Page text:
March 8, 2021
While the majority of the corporate world is still dominated by male leaders, especially in the science, technology, engineering, and mathematics (STEM) sectors, some women have found representation at the highest executive level and are a force for positive change.
In fact, according to the Global Gender Gap Report 2020, part of the answer to accelerating gender parity, which would drastically impact social progress and national growth rates, can be found in more women achieving leadership roles.
The reasoning is simple. Women who ascend to leadership positions become role models and mentors to girls and to other women. With their successes inspiring and motivating other women to succeed, they demonstrate to younger women in an organization how they, too, can chart a career to the top.
More than just critical role models, these women are also in a favourable position to influence the high-level decision-making that ultimately paves the way toward gender equality. From the C-Suite, we are seeing support for inclusion and diversity programs that offer practical strategies for overcoming discouragement, avoiding burnout, nurturing allies, and fostering networks, helping to bring leadership positions within reach for more women.
So, if the solution to closing the gender gap, or at least one part of it, is more women in senior leadership positions, where are they? Who are they?
At Englobe, 31% of our total workforce and 19% of our senior management, director level and up, are women. We are very proud of the daily contributions made by the women on our team and realize the value of a diverse and inclusive workplace.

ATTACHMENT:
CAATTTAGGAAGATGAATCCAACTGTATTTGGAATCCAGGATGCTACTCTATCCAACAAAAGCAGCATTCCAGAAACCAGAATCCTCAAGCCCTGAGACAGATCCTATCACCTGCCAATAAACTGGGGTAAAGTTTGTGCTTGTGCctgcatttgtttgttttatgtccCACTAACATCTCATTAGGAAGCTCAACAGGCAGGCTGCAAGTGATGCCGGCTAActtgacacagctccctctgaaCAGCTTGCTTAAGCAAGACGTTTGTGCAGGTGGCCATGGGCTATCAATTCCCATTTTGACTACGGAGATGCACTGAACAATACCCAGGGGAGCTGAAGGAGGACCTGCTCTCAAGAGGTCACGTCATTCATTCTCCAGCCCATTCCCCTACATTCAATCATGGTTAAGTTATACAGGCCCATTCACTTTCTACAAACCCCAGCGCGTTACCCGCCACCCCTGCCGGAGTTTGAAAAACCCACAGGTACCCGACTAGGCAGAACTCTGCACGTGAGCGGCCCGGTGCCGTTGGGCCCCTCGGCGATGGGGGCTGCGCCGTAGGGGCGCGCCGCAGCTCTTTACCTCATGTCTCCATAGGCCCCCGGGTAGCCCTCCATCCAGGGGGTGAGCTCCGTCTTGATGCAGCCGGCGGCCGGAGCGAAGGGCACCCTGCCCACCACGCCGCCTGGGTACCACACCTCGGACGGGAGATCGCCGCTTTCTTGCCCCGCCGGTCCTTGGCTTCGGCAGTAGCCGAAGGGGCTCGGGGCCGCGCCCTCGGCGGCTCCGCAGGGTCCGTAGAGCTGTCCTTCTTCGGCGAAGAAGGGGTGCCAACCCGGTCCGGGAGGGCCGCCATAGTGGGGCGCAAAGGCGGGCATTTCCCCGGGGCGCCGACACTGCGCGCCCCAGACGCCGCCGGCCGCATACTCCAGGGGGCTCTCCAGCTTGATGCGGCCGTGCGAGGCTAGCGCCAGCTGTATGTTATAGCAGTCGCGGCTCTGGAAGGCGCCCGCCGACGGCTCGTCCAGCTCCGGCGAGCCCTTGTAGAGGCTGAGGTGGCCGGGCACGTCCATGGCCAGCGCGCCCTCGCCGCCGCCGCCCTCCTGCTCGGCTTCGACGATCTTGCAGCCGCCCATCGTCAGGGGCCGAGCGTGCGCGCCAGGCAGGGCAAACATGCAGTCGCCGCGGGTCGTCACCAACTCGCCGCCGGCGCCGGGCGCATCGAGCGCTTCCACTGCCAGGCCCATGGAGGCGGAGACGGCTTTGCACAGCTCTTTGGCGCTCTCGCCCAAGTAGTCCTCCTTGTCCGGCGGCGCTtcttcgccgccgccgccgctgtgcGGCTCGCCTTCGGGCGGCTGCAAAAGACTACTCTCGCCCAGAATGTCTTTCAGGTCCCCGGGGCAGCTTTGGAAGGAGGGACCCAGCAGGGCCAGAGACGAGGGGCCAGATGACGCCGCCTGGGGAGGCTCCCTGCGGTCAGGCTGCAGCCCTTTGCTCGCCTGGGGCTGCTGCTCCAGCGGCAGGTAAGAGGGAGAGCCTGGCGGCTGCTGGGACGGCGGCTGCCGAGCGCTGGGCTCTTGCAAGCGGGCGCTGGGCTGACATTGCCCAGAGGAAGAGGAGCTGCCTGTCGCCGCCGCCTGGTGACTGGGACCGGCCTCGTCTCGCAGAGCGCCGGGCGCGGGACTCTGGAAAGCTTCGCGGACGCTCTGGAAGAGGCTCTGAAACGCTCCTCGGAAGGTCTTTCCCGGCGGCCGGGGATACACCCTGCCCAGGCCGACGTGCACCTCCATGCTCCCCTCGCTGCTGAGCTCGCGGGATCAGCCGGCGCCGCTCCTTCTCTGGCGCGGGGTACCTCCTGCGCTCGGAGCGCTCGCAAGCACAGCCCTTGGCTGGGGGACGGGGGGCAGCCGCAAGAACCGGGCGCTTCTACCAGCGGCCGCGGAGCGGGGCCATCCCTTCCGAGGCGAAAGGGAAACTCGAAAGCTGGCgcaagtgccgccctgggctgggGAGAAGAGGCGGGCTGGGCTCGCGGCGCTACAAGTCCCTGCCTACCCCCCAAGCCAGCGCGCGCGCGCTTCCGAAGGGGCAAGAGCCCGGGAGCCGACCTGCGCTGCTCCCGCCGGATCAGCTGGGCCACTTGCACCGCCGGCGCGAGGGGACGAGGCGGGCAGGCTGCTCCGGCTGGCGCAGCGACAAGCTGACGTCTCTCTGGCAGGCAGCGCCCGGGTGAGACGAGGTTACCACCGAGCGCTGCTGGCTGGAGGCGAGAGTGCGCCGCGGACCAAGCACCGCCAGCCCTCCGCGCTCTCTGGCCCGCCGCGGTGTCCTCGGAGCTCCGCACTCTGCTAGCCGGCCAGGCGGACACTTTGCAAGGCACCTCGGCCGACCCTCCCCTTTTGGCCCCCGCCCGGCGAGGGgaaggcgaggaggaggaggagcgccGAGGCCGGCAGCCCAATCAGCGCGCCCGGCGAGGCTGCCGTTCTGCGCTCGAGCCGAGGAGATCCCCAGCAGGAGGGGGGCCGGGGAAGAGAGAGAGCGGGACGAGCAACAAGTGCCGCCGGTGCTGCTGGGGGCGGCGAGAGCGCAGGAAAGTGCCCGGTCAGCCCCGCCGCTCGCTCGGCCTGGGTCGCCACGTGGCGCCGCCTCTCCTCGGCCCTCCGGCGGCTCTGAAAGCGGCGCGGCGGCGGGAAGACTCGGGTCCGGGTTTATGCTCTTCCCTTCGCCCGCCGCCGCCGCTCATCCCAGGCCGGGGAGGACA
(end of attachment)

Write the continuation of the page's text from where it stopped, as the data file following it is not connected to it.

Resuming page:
But we know more can be done to elevate the numbers further, especially to advance more women with diverse ethnic backgrounds into leadership roles. This is a challenge we choose to accept.
Of the 19% that are senior female leaders, we would like to introduce Marie-France, Karine, Caroline and Julia, the inspiring women who are making a difference at the C-Suite level at Englobe.
For International Women’s Day, we wanted to know how they are championing inclusivity and diversity at our organization.
Marie-France is a strategic manager with 15+ years of executive-level experience and a proven track record of overcoming complex challenges. She is highly regarded for her change management capabilities, commitment to delivering operational effectiveness that meets organizational objectives, and aligning stakeholders to the same values and purpose.
Q: What is your vision of diversity in an engineering consulting firm like Englobe?
A: Our goal is to have a diverse workforce in terms of both attracting new talent, but also in how we make up teams internally. By fostering diversity at all levels, we can facilitate the exchange of ideas and culture allowing us to innovate daily and take our business, clients, and employees further.
As we know, engineering remains a male environment and my vision for diversity at Englobe is to help change this reality by promoting gender equality in science, technology, engineering, and mathematics (STEM) professions. It starts with helping more women, including women of different ethnic backgrounds, to move into operational management positions. We need to work on this and establish career plans to help women in our organization move forward and into leadership roles.
I believe that as an organization we can play an important advocacy role in promoting STEM in secondary schools to inspire more young girls to choose this as a viable career path.
Karine leads a team which oversees legal matters in Canada and provides high-quality compliance and excellence in legal affairs within every project at Englobe. Working closely with operations across every division, Karine and her team provide legal oversight on contracts, proposals, litigation and mergers and acquisitions, in addition to advising on compliance and risk management regarding the company’s business activities. She also provides support to Englobe’s European divisions in the United Kingdom and France.